Getting other people’s message notifications while driving is something I’m not so sure I understand the utility of, however. On seeing a message you risk making a call to that number – I did this a couple of times not understanding that I’d received a message rather than a phone call – and hence taking your eyes off the road. If, while driving, you decide to hear a message you risk taking your attention off the road. On one occasion when I got a message while driving, the centre console told me that it wouldn’t display it because I was moving, but then I touched a few other buttons and the car read the message out to me as I moved through traffic. 

All of this activity takes your eyes off the road which, even if it’s just for a couple of seconds, can be disastrous safety-wise. The audio system is, also, a bit too detailed to be used while driving at speed in traffic, but it’s easy for a passenger to use.

To make phone calls you can use a finger to operate the controls on the centre console, or you can (to be more conservative) use the smartphone call button on the steering wheel. Press it and say “Call Joe Blogs” and the car will make a call to your friend. 

To link the car with your iPhone you have to turn on Bluetooth in the phone, then select the phone from the list displayed on the centre console. The car sends a code to your phone – it displays there straight away – and asks you if what you see in your hand matches what is displayed on the car’s screen. If so, you tap “Pair” on your phone and the two devices connect. The pairing applies regardless of how many times you leave the car and reenter it, but you can only pair with one phone at a time.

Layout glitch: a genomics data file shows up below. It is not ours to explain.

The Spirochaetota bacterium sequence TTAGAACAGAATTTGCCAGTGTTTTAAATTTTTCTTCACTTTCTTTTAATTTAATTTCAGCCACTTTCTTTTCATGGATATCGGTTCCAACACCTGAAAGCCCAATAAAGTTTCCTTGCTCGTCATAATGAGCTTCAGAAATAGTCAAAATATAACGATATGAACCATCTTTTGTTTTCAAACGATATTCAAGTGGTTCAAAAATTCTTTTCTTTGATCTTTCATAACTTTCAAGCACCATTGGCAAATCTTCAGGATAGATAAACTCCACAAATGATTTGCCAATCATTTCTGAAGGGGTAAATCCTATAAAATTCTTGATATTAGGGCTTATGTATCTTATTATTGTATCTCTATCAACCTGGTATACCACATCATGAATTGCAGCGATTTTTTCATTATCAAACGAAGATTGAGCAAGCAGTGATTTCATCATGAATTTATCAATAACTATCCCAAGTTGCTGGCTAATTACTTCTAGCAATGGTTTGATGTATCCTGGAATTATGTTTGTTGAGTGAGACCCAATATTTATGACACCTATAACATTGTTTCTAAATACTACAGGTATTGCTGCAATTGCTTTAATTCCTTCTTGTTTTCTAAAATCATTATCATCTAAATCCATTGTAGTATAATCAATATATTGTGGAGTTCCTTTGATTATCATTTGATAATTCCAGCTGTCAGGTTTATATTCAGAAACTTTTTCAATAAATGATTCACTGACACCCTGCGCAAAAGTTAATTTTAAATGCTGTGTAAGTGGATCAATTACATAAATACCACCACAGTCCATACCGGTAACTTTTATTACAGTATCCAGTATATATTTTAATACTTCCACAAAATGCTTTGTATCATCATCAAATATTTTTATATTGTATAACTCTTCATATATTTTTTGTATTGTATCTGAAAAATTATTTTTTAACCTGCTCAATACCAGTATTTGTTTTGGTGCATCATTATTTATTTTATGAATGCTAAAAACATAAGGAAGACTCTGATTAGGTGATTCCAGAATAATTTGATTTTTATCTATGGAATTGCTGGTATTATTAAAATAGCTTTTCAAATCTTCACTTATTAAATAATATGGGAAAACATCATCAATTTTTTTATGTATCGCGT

If you want to display on the centre console messages that people send to your phone you must turn on notifications in your iPhone at “Settings > Bluetooth”. Just tap on the “i” in the little circle and turn on “Show Notifications”.

Wi-Fi setup is a little different and, for my phone, requires a cable; there’s a USB socket in the car’s phone charging bay under the aircon controls. On your iPhone go to “Settings > General > CarPlay” and find your car in the list. If you want to be able to control your phone through the car by voice you must have Siri running. 

I had to set up Siri, as I’d never used it before. To do this, go to “Settings > Siri & Search” and use the controls there. If this is the first time you’ve used Siri, you’ll have to train your phone to recognise your voice, a process that takes about a minute even if (like me) you’ve no idea what you’re doing.

You probably want to use the shortest USB cable available, as a long cable might get in the way of the gear stick. This device has a button on the far side that you press to shift the stick. When you want to drive off, press the button with your fingers and drag the stick back to “D”. When you want to park, press the button and shift the stick forward to “P”. Once this is done, the car will automatically engage the handbrake. If it goes on, a red light appears on the handbrake button and a beep sounds in the cabin to notify you of the new state.